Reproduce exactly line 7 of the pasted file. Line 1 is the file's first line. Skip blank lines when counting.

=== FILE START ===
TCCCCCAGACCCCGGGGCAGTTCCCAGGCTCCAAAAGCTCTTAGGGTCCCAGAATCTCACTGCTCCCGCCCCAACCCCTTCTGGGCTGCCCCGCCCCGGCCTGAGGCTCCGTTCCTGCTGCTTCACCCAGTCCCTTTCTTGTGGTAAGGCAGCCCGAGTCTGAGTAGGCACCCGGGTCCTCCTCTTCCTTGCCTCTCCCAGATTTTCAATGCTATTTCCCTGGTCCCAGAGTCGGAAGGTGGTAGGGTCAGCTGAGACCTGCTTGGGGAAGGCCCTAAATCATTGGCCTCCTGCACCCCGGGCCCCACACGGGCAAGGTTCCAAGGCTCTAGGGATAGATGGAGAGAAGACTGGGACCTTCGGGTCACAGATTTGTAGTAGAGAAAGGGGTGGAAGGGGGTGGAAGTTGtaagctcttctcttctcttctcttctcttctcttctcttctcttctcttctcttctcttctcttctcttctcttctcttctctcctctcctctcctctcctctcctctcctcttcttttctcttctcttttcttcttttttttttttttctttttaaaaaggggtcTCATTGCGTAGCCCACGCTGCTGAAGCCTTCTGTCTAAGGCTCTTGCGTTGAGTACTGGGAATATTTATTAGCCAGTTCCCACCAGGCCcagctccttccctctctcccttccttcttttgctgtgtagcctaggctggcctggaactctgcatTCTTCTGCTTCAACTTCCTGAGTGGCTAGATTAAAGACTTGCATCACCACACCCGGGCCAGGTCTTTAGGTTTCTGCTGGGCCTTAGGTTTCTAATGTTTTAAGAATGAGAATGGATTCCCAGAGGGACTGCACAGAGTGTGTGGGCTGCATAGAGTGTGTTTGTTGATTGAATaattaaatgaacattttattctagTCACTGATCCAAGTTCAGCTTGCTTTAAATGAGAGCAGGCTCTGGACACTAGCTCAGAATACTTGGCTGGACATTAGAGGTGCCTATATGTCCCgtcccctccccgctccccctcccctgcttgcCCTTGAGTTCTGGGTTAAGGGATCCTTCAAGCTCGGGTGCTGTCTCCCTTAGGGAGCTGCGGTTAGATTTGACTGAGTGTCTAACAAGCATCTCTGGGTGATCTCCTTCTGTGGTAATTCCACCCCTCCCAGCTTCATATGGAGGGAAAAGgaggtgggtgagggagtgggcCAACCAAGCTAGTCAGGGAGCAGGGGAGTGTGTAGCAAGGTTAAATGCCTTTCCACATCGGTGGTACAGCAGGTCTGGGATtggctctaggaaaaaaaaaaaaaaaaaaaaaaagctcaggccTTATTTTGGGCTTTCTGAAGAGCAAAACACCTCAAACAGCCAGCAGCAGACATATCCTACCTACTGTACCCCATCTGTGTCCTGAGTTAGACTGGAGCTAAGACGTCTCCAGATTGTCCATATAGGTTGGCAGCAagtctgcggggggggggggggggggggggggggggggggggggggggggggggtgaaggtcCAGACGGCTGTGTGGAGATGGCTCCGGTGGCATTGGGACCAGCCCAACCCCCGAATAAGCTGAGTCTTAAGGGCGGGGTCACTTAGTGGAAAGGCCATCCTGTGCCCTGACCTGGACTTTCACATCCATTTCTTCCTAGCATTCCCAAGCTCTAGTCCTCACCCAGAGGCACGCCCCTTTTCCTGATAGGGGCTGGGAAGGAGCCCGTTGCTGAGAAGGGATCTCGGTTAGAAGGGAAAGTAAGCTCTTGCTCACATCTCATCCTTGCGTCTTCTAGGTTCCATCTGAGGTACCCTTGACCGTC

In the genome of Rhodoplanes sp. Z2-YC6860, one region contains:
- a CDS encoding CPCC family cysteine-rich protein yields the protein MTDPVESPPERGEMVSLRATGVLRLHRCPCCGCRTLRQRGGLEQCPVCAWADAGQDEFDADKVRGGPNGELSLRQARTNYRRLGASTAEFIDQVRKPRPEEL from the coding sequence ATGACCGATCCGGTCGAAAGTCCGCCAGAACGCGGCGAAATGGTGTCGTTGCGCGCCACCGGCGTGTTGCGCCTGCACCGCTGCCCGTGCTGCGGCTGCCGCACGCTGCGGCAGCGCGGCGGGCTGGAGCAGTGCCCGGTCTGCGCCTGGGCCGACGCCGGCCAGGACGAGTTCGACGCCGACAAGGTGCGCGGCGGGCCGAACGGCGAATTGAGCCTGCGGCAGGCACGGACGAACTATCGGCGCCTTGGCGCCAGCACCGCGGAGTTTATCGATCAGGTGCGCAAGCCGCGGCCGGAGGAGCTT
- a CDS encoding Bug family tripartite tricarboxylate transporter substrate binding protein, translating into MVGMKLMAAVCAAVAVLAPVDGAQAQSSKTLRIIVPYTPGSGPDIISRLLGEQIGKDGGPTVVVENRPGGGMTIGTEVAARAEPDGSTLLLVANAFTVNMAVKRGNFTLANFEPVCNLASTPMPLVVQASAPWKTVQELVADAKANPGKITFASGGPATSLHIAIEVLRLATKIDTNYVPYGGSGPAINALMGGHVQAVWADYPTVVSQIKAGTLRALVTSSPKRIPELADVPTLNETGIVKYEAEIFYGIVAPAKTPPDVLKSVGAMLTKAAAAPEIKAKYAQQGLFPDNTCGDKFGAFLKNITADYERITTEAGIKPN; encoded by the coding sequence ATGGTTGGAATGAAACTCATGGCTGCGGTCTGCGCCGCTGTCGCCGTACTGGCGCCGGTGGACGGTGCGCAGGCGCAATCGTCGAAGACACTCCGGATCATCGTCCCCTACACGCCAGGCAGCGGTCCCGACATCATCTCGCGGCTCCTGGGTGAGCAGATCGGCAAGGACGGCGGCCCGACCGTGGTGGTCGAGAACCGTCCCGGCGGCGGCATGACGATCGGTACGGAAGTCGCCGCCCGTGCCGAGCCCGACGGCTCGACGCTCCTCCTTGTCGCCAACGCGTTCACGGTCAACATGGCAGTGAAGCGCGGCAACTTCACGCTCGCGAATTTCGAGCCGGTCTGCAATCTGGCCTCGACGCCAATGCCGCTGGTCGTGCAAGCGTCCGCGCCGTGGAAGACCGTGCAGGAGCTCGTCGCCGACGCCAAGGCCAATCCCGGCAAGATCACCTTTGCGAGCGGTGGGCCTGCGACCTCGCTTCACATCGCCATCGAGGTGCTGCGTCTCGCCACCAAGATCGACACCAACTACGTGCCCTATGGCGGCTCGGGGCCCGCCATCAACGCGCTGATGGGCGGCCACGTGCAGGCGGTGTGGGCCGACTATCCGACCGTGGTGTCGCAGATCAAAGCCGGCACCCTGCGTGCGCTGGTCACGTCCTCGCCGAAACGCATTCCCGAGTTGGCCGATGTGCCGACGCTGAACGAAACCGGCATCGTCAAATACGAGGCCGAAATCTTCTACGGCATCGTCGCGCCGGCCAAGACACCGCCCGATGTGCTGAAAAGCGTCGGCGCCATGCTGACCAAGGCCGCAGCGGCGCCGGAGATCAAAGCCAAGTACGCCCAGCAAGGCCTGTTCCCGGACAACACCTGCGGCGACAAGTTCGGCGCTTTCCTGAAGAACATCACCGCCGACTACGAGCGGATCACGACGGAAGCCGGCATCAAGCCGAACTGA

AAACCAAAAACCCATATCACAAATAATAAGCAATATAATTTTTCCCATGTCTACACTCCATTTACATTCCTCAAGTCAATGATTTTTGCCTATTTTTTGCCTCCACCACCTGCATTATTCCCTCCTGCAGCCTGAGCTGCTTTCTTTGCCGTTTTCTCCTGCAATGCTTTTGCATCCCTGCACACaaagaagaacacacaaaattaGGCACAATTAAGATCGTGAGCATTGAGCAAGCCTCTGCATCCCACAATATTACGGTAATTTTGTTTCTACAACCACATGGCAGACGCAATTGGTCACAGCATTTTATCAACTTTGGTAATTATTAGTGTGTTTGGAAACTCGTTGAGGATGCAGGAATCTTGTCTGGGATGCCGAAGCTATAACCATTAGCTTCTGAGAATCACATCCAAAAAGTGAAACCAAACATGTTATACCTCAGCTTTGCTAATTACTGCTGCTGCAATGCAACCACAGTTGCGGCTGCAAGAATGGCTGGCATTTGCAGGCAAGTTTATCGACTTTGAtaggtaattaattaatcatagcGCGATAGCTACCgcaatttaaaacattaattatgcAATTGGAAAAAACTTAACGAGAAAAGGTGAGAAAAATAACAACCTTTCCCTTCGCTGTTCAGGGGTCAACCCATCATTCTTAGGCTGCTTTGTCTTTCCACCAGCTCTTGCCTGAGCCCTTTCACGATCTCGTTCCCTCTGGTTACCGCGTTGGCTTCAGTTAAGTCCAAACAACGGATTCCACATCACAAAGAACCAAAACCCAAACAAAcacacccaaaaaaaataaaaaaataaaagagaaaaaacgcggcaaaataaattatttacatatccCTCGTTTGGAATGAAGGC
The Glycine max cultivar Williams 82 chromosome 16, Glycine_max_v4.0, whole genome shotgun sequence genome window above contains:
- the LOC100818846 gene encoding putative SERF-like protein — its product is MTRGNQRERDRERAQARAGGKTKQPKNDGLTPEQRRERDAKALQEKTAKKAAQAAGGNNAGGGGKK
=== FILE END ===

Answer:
- the LOC100818846 gene encoding putative SERF-like protein — its product is MTRGNQRERDRERAQARAGGKTKQPKNDGLTPEQRRERDAKALQEKTAKKAAQAAGGNNAGGGGKK